A large fraction of the universe is invisible to the naked eye — and to every other scientific instrument ever invented.Dr. David Hogg, associate professor of physics at New York University, will talk with students, faculty and staff at The University of Toledo about astronomy’s search for this substance during the 2013 McMaster Cosmology Lecture titled “Where and What is Dark Matter?” Thursday, April 4, at 4 p.m. in the Driscoll Alumni Center Auditorium.
“Observations of galaxies — and the universe as a whole — have taught us that most of the matter in the universe is not in the form of ordinary atoms but in some unknown form called dark matter, which interacts with ordinary matter essentially only through gravitational forces,” Hogg said.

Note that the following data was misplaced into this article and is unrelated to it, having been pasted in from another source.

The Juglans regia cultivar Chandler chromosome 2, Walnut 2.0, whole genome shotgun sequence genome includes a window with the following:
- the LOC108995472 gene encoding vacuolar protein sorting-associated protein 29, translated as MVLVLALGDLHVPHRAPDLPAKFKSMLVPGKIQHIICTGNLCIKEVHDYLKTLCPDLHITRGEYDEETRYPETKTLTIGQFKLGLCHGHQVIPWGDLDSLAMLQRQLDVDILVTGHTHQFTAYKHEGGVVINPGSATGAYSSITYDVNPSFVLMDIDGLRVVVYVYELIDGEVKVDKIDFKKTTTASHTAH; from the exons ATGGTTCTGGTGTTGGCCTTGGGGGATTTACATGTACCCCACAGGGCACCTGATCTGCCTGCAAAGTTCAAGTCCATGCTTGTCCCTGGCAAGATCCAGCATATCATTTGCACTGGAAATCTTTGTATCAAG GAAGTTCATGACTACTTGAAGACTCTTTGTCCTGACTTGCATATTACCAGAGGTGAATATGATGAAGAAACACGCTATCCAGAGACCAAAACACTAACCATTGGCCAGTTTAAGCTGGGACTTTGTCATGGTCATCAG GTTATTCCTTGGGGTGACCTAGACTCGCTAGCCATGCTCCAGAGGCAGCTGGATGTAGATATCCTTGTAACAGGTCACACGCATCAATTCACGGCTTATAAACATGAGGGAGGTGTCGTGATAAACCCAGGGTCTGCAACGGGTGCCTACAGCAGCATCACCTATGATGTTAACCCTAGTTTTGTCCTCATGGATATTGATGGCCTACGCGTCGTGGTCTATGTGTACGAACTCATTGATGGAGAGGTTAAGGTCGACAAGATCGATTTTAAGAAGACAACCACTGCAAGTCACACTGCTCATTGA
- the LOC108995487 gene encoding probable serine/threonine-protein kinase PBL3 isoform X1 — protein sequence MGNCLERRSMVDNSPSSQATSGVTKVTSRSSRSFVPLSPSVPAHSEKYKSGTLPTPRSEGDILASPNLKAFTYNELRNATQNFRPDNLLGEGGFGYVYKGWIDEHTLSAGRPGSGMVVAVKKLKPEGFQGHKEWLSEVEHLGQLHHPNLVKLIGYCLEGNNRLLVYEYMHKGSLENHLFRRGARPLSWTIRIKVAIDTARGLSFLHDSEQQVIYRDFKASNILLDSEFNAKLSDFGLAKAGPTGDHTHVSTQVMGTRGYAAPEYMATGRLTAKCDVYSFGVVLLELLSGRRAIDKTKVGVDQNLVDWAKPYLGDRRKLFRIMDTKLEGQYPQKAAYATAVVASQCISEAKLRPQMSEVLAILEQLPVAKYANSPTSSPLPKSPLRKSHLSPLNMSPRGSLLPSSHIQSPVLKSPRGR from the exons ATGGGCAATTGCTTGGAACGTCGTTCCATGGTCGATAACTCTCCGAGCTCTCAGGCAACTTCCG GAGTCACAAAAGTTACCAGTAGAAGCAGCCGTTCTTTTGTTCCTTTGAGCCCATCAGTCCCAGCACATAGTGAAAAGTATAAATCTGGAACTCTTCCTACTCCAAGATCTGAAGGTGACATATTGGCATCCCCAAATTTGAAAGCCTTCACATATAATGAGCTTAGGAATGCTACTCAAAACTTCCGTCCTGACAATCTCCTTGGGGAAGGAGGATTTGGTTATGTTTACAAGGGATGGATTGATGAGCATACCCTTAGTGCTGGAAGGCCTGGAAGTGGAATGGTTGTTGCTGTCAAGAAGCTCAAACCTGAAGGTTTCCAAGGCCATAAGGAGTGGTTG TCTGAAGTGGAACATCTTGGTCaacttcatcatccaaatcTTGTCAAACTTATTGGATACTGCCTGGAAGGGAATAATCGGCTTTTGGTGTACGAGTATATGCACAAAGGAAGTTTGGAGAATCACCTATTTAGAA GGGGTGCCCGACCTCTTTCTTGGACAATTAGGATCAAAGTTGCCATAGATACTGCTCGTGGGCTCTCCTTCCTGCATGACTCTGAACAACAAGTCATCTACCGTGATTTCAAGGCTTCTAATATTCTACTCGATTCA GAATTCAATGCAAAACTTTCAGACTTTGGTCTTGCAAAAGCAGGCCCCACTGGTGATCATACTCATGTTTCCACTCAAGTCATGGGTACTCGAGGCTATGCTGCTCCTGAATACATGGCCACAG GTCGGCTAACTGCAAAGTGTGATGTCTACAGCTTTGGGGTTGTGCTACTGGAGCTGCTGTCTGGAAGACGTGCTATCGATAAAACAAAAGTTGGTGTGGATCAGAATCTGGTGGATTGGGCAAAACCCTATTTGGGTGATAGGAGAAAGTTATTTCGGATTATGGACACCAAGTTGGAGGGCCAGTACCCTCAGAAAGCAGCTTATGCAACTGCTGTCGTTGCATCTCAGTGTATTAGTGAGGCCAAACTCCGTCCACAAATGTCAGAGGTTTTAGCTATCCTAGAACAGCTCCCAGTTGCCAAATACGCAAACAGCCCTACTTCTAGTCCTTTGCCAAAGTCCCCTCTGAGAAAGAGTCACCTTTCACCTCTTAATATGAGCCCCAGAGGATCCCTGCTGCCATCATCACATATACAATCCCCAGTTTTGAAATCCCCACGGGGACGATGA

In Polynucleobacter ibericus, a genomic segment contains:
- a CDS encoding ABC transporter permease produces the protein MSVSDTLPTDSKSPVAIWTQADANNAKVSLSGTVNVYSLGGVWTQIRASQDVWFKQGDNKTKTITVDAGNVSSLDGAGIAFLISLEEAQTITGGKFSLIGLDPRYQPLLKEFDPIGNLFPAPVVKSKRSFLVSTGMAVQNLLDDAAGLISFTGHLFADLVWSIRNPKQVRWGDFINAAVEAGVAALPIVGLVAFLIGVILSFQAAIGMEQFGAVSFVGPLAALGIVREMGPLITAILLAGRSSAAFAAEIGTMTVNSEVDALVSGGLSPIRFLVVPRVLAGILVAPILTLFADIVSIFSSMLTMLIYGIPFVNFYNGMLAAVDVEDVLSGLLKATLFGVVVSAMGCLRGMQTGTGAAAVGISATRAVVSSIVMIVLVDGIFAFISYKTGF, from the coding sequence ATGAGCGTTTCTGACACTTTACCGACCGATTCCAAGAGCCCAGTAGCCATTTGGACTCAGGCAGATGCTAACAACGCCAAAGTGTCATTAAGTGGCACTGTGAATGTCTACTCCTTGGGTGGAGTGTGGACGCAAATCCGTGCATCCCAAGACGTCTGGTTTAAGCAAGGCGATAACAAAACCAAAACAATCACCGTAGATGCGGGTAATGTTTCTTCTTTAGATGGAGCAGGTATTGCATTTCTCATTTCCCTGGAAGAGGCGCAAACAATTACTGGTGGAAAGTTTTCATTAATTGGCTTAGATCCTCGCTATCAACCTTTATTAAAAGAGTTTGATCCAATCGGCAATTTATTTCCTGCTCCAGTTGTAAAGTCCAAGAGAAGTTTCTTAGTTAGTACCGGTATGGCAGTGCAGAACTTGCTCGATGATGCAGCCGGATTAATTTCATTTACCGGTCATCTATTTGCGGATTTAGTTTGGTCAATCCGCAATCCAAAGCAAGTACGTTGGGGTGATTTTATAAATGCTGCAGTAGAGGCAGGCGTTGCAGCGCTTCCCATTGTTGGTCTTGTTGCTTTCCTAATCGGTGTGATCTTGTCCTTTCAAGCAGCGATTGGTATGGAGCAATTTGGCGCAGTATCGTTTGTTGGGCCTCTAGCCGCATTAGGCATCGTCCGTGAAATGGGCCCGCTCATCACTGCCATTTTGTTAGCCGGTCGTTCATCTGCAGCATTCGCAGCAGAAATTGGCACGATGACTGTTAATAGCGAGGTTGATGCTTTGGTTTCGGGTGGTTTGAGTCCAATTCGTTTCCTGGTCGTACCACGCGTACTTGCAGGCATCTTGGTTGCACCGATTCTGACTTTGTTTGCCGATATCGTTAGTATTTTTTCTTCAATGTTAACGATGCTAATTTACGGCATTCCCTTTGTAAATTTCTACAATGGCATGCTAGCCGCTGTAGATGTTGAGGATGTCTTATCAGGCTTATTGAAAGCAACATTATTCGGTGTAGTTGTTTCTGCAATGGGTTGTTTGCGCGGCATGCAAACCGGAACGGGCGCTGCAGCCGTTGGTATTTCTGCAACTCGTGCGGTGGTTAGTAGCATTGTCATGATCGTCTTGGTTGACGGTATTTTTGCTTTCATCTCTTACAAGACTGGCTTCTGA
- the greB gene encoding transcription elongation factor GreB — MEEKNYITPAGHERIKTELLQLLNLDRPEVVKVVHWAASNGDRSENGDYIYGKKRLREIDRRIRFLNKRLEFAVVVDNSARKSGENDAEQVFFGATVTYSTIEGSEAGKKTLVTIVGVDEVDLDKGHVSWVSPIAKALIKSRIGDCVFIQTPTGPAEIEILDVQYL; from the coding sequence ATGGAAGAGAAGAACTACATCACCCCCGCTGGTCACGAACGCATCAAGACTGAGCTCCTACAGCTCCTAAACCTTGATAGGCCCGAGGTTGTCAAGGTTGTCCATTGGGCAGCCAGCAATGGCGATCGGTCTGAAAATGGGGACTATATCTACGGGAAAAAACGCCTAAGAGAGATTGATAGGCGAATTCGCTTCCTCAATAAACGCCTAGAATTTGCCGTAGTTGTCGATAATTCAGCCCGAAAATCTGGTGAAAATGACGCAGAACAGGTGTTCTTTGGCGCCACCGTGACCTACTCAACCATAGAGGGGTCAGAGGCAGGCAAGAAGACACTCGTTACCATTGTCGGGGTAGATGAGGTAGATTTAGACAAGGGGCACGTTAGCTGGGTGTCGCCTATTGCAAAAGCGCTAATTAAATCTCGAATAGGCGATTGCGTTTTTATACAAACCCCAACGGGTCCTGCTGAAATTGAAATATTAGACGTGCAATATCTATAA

“Dark matter gets its name because it does not emit, reflect or absorb light; it is truly invisible. I will discuss the reasons we believe that dark matter exists and why the alternative explanations of the relevant phenomena are now very unlikely to be correct,” he said.
Dr. Michael Cushing, UT assistant professor of astronomy and director of the Ritter Planetarium, said dark matter is one of the biggest unsolved mysteries in astrophysics.
“The debate about whether dark matter really exists is effectively over, so the focus among astronomers is shifting to detecting dark matter directly,” Cushing said. “David is a leader in the field, and I’m excited to hear what he has to share.”
For more information on the free, public colloquium, contact Cushing at email@example.com.